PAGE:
• He will take the best of your fields and vineyards and olive groves and give them to his attendants.
  • He will take a tenth of your grain and of your vintage and give it to his officials and attendants.
  • Your menservants and maidservants and the best of your cattle and donkeys he will take for his own use.
  • He will take a tenth of your flocks, and you yourselves will become his slaves.

That doesn’t sound very good, does it? Samuel warns that all these things will happen, and “when that day comes, you will cry out for relief from the king you have chosen, and the LORD will not answer you in that day.”

Why do the people still insist on having a king? Do they not believe Samuel? Or do they simply not care? “But the people refused to listen to Samuel. ‘No!’ they said. ‘We want a king over us. Then we will be like all the other nations, with a king to lead us and to go out before us and fight our battles.'” Here we get to the crux of the issue. The people were willing to sacrifice many of their freedoms and rights in order to feel secure.

Isn’t this a perennial tension? In 1755, Benjamin Franklin noted, “Those who would give up essential Liberty, to purchase a little temporary Safety, deserve neither Liberty nor Safety.”

Duly warned, the people get what they want. God gives them Saul as their first king. And the safety they receive, especially from tyrannical rule, is certainly short-lived (and deservedly so, at least according to Franklin). At first, Saul is a good king, and successfully leads the people against their enemies, the Philistines.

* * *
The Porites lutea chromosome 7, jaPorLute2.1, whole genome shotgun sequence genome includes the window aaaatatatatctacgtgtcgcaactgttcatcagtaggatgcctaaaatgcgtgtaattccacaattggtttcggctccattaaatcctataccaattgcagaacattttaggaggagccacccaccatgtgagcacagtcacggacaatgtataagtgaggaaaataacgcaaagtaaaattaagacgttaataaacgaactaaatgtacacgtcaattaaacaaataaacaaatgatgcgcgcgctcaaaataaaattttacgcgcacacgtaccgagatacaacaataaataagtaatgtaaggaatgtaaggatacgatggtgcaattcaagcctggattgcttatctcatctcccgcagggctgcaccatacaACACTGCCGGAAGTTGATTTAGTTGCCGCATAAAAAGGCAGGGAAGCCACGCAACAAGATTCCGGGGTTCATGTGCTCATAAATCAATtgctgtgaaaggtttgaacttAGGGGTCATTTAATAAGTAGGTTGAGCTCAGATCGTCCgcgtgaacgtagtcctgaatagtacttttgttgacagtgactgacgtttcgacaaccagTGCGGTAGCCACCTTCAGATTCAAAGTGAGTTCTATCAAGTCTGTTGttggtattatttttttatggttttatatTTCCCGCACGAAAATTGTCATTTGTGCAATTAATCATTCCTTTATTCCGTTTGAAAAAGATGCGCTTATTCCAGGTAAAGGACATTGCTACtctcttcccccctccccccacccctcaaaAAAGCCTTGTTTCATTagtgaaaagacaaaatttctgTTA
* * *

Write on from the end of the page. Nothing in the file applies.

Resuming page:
As Saul takes up his kingship, there are a number of references to the divine blessing on him. For instance, in chapter 10, the text says that “God changed Saul’s heart,” and later on, before battle, “the Spirit of God came upon him in power.”

In time, however, Saul began to fulfill some of the prophecies that Samuel had predicted: “All the days of Saul there was bitter war with the Philistines, and whenever Saul saw a mighty or brave man, he took him into his service.”

When fighting the Amalekites, Saul does not listen to God’s command to destroy all the spoils of war. Instead, “Saul and the army spared Agag and the best of the sheep and cattle, the fat calves and lambs—everything that was good. These they were unwilling to destroy completely, but everything that was despised and weak they totally destroyed.”

Because Saul sins he is rejected as king. He admits and repents his sin, blaming his own weakness and fear of the people (only after claiming that he was disobedient out of piety). God indicts Saul’s motives, however, noting that following the battle he had “set up a monument in his own honor.”

After Saul’s disobedience, the tyranny degenerates and he becomes more and more corrupt: “The Spirit of the LORD had departed from Saul, and an evil spirit from the LORD tormented him.”

Even under the previous system of rulership, by means of judges, evil and corruption was possible. Despite a rule of fairness and justice under his own administration, Samuel’s own two sons were wicked and corrupt. But the extent of their authority was limited when compared to that of Saul. And not even Israel’s true king David was immune to corruption, as his covetousness of Bathsheba and murder of Uriah illustrate.